Rich countries are hoarding doses of Covid vaccines and people living in poor countries are set to miss out, a coalition of campaigning bodies warns.
The People’s Vaccine Alliance says nearly 70 lower-income countries will only be able to vaccinate one in 10 people.
This is despite Oxford-AstraZeneca pledging to provide 64% of its doses to people in developing nations.
Steps are being taken to ensure access to vaccines is fair around the globe.
This vaccine commitment, known as Covax, has managed to secure 700 million doses of vaccines to be distributed between the 92 lower-income countries that have signed up.
But even with this plan in place, organisations including Amnesty International, Oxfam and Global Justice Now say there is not enough to go round, and drug companies should share their technology to make sure more doses are produced.
Their analysis found that rich countries have bought enough doses to vaccinate their entire populations three times over if all the vaccines are approved for use.
Canada, for example, has ordered enough vaccines to protect each Canadian five times, it claims.
And even though rich nations represent just 14% of the world’s population, they have bought up 53% of all the most promising vaccines so far.
“No-one should be blocked from getting a life-saving vaccine because of the country they live in or the amount of money in their pocket,” said Anna Marriott, Oxfam’s health policy manager.
“But unless something changes dramatically, billions of people around the world will not receive a safe and effective vaccine for Covid-19 for years to come.”
The People’s Vaccine Alliance is calling on all pharmaceutical corporations working on Covid-19 vaccines to openly share their technology and intellectual property so that billions more doses can be manufactured and made available to everyone who needs them.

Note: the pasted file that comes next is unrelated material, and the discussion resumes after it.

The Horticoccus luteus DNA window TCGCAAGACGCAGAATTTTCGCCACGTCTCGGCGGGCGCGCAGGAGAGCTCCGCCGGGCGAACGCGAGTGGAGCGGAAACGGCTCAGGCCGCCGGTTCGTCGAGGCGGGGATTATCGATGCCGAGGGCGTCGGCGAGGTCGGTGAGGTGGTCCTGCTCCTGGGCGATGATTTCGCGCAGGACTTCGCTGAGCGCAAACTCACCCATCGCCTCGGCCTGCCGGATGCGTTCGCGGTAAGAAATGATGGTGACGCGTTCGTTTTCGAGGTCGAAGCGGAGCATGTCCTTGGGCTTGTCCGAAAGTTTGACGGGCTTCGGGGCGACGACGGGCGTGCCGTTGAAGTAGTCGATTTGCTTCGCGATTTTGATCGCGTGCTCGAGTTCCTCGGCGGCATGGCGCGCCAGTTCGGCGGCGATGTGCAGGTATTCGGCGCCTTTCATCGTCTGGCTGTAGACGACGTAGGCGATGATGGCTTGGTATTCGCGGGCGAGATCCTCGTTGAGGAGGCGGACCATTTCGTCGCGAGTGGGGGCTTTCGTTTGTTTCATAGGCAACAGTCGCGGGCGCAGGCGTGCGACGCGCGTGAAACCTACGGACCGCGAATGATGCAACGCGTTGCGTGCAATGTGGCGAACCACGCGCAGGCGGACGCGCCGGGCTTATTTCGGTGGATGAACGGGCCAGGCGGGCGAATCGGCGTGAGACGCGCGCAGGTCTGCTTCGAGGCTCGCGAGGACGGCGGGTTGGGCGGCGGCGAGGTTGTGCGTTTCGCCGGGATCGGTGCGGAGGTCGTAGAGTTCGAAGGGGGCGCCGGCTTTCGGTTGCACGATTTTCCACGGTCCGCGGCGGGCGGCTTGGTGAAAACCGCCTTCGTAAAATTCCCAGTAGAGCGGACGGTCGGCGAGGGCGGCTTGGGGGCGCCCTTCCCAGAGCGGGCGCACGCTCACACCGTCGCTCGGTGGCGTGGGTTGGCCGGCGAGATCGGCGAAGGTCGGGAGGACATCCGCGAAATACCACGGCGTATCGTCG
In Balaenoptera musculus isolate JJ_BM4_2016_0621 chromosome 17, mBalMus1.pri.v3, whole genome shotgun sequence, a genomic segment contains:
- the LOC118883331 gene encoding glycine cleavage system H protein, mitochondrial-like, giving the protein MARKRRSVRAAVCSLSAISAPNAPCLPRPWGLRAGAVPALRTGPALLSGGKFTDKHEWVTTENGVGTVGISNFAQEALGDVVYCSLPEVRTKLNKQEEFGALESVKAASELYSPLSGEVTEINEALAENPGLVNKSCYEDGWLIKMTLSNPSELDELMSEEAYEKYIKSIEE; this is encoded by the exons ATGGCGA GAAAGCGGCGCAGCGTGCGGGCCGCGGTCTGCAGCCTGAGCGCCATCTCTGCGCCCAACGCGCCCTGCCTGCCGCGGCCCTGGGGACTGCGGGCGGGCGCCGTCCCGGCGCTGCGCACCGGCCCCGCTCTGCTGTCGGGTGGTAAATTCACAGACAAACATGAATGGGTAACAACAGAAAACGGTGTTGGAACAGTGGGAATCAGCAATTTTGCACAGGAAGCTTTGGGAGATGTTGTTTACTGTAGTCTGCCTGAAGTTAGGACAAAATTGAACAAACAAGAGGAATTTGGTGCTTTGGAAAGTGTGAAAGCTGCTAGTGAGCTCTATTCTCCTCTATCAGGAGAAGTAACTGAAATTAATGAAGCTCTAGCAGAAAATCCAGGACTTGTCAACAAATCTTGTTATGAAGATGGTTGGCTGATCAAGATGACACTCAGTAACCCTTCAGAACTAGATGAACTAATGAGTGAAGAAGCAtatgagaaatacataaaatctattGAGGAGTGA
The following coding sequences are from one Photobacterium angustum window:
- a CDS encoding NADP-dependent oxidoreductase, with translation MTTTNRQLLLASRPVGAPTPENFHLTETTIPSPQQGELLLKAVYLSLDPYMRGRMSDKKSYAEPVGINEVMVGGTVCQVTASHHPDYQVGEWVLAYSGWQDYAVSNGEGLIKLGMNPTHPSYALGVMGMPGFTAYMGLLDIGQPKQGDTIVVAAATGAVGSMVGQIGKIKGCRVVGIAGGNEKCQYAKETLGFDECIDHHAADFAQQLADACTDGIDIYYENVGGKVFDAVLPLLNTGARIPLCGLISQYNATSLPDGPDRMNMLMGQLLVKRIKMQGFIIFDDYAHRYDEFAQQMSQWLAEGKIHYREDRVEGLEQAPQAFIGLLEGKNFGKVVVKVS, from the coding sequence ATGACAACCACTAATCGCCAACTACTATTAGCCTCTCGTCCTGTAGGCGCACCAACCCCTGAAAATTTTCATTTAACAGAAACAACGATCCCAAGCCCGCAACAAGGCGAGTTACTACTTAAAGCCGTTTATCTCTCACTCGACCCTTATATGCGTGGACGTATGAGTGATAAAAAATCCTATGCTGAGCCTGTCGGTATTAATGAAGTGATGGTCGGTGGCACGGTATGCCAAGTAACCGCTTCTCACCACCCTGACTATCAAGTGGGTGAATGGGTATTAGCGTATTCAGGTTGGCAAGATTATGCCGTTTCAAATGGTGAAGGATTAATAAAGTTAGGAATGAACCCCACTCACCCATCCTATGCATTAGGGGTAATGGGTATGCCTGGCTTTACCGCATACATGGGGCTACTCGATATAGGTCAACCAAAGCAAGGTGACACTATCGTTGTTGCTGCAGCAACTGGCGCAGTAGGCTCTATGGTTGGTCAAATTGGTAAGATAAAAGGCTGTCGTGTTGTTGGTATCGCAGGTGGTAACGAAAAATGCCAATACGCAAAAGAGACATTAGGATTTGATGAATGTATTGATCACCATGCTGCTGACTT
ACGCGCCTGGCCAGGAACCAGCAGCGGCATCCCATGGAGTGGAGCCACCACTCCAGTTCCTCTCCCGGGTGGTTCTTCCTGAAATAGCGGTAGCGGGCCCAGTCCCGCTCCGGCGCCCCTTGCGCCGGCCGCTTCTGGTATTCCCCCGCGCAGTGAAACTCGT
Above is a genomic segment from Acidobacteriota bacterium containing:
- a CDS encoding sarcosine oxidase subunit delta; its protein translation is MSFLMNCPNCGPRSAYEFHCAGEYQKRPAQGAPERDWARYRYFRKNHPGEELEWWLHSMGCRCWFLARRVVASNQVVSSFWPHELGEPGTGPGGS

This can be done through the World Health Organization Covid-19 technology access pool, it says.
AstraZeneca, the company manufacturing the Covid vaccine developed by the University of Oxford, has committed to making it available on a not-for-profit basis to the developing world.
It is cheaper than the others and can be stored at fridge temperatures, making it easier to distribute across the globe.
But campaigners say one company on its own cannot supply enough vaccines for the whole world.
The Pfizer-BioNTech vaccine has already received approval in the UK and the most vulnerable are starting to be vaccinated this week. It is likely to receive approval from regulators in the US and Europe soon, meaning it could be some time before it is shared with poorer nations.
Two other vaccines, from Moderna and Oxford-AstraZeneca, are awaiting regulatory approval in a number of countries.
The Russian vaccine, Sputnik, has also announced positive trial results, and four other vaccines are going through late-stage clinical trials.
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